<script type="text/javascript">
function InitializeRequestHandler(sender, eventArgs)
document.getElementById('<%=UpdateProgress1.ClientID%>').style.display = 'block';

function EndRequestHandler(sender, eventArgs)
document.getElementById('<%=UpdateProgress1.ClientID%>').style.display = 'none';


After adding this code, everything now works beautifully. The Progress Indicator displays every time, not just some of the time!

Thursday, May 1, 2008

Warning the User About Prematurely Leaving a Web Page - Update

My earlier posting illustrated how one can easily trap the beforeunload event and decide whether to display a message to the user that exiting the page without first saving the data will result in all unsaved work being lost.

But then I discovered that it was not working properly on my web page. Whenever any of the command buttons - Add, Delete, Move, and Save - were pressed, beforeunload was fired and I would be warned about leaving the page.
This was most confusing because I knew I wasn't leaving the page! But I intuitively knew that there's always a logical explanation so it was just a matter to find it. As I frequently do, I posted a few messages on the ASP.Net Forums. A very bright developer from Portugal named Luis Abreu responded and provided me some sample code. I ran it and his code ran perfectly. So why on earth was mine not working?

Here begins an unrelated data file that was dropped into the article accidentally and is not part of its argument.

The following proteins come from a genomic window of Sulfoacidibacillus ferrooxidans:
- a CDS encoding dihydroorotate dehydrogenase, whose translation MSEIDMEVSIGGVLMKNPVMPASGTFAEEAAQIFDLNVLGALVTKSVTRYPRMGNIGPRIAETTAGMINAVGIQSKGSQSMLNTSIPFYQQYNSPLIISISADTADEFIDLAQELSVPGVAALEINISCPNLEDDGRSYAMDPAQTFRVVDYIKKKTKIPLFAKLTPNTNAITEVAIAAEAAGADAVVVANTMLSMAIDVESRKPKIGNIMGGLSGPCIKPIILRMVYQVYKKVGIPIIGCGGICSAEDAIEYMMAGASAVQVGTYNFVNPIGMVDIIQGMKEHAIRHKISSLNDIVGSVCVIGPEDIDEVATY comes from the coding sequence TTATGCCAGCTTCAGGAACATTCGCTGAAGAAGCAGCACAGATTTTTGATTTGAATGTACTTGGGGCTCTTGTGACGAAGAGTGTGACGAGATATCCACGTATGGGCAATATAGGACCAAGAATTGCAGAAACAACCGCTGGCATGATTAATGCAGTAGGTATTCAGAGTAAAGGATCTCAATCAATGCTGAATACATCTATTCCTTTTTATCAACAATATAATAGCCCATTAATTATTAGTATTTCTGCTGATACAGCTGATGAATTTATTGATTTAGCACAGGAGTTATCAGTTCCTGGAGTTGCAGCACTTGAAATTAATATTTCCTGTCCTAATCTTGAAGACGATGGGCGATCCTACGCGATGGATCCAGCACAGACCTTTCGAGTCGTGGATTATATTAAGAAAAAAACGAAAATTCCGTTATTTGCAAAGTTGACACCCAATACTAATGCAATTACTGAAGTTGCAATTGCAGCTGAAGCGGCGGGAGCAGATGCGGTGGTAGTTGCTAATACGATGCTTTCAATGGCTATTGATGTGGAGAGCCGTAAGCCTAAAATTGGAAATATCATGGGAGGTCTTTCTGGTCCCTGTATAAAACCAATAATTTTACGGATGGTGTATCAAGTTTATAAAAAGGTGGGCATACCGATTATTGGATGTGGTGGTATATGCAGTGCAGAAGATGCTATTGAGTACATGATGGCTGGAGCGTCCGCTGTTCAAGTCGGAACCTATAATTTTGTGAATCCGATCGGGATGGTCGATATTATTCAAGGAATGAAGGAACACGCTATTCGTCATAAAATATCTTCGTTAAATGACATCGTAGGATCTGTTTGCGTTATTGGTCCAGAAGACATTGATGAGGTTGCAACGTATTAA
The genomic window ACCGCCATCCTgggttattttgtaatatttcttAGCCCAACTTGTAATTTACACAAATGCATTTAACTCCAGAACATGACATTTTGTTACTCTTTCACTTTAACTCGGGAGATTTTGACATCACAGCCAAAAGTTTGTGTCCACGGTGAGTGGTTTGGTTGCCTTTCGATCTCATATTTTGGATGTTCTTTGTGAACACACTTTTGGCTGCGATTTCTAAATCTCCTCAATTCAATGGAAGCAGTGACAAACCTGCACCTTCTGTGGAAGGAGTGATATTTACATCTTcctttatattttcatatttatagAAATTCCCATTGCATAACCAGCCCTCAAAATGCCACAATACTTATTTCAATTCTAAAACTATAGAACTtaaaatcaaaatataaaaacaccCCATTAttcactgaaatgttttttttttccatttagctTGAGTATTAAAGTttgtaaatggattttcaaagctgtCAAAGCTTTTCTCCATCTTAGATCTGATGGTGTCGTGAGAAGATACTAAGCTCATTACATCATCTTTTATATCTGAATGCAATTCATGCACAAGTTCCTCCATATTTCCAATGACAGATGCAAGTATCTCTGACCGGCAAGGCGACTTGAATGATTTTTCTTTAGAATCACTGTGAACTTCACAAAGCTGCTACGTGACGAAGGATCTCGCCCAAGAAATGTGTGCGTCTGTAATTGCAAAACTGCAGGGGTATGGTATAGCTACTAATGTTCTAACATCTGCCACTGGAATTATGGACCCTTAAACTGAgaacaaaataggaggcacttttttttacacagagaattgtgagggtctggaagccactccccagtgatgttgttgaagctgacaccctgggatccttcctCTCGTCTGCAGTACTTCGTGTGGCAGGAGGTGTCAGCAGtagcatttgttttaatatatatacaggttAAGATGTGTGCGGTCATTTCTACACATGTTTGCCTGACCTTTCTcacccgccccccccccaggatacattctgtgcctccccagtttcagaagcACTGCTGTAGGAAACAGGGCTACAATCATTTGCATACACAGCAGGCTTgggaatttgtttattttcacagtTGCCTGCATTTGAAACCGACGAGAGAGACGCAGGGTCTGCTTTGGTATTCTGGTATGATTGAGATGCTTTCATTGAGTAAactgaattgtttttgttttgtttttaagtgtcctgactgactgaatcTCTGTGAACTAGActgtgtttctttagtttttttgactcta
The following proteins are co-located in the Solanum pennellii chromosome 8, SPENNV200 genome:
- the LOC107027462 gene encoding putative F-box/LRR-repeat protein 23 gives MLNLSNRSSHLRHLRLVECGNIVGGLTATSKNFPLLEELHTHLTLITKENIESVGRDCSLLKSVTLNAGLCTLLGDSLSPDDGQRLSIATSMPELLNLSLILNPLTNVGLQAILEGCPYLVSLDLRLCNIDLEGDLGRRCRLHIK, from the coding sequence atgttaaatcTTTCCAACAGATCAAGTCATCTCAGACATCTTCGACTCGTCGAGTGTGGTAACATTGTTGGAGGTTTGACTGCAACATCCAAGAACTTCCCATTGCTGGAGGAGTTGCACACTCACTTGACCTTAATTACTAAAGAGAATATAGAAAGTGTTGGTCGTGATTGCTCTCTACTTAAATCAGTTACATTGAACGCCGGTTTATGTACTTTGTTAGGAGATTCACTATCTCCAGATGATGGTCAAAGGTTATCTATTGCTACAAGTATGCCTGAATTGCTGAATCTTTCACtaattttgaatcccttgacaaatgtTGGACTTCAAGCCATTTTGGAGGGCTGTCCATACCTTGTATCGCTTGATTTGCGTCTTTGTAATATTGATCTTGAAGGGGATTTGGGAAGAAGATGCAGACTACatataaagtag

On my page I added a simple button, like Luis had done, to force a partial page postback. Pressing it did NOT force the beforeunload event to fire! WTF?!?

I stared at my web page for some time and suddenly realized what the problem was. Those aforementioned command buttons are not sitting directly on the page but instead reside in a Draggable Panel. Also, the Move button causes a Modal Panel to appear. While both of these panels are technically "on the same page", from the perspective of beforeunload I suppose they are not.

So what to do? I thought about it for a second and realized that with each of these buttons I could use the local 'OnClientClick' event to temporarily disable the beforeunload check. With this goal in mind I added this JavaScript function:

function ToggleBeforeUnload(onOff)
if (onOff == true)
window.onbeforeunload = ConfirmExit; // Activate beforeunload event handler